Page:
Pediatric Patient's Family Grateful for the Help and Support They Received at UMMC
Breanna Devilbiss was only two weeks old when she was rushed to the University of Maryland Medical Center from Harbor Hospital after being diagnosed with Respiratory Syncytial Virus (RSV). Dr. George Willis and his staff worked tirelessly to stabilize Breanna's condition. She was released from the hospital five days after her arrival only to be brought back to UMMC that same night. Further testing showed that Breanna also had acid reflux disease. Additional treatments proved successful and Breanna is now a happy, healthy baby girl. Her mother shares the complete story below.
My name is Ashley Conaway. On January 10, 2010, my daughter Breanna Devilbiss was rushed to Harbor Hospital where she was diagnosed with Respiratory Syncytial Virus (RSV). Breanna's nurse told her father and me that they were taking Breanna to the University of Maryland Medical Center because they couldn't give her the attention her condition required.
Within 20 minutes, the UMMC transport team arrived at Harbor Hospital. They picked up Breanna, along with me and her father. She was transported to the pediatric unit, which is on the fifth floor of the south hospital. Dr. Willis recorded all of our information.
Dr. Willis and his staff were able to perform a spinal tap on Breanna. However, on the morning of January 11, another doctor informed us that they were inserting a breathing tube in Breanna's lungs because she had two incidents during which she stopped breathing during the night. Twenty minutes after they inserted the breathing tube, we were allowed to see her. At only two weeks old, she looked so helpless laying there. She was the youngest child in the pediatric unit.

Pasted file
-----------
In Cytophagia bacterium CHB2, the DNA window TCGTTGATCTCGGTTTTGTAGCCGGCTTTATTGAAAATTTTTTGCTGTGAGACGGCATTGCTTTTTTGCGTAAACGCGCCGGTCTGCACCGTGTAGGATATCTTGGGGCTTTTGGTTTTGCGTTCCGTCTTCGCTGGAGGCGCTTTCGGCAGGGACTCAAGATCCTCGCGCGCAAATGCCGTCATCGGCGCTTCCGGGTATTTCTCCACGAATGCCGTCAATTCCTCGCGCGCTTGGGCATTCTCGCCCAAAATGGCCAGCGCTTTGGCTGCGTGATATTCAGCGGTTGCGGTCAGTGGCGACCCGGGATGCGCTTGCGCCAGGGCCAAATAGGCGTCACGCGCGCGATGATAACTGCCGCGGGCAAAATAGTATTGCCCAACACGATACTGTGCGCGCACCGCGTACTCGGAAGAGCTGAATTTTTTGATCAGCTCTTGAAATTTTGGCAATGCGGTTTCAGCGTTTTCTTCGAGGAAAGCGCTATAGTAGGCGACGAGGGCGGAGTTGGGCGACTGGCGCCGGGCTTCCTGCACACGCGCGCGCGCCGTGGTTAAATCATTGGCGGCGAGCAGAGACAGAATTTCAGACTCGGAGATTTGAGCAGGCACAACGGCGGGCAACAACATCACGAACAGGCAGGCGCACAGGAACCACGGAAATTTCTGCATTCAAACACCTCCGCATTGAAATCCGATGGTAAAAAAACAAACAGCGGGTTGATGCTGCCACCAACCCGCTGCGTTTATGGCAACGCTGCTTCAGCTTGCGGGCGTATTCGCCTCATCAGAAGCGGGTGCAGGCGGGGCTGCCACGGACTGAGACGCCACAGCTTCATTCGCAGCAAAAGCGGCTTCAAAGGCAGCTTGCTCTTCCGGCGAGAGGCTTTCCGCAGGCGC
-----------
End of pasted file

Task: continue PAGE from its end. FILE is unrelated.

Breanna stayed on the breathing tube for five days, after which they put her on a Si Pap machine. She was on the Si Pap machine for three days. After that time, the doctors put her on regular oxygen. She was transferred to the regular pediatric wing from the PICU on January 17. She was released five days later on January 22.
The same night Breanna was released, my sister-in-law and I rushed her to Baltimore Washington Medical Center because she was beginning to have breathing problems again. She was rushed back to UMMC by the transport unit that night. Dr. Willis looked at both me and Breanna's father and asked why we were back since she had just been released earlier that day.
We told him what happened, and he and his team ran more tests on Breanna which showed she also had acid reflux. Breanna was finally released from UMMC on January 29, 2010. She is now on a nebulizer as a result of being diagnosed with RSV.
I want to thank Dr. Willis and his staff for all of the help and support they gave Breanna. There's not a day that goes by that I don't think about those days in the University of Maryland Medical Center.
UMMC was our second home. I'm hoping that I never have to go through this again, and I thank God that Breanna is still with me today as a result of all of the help from Dr. Willis and the pediatric staff at UMMC.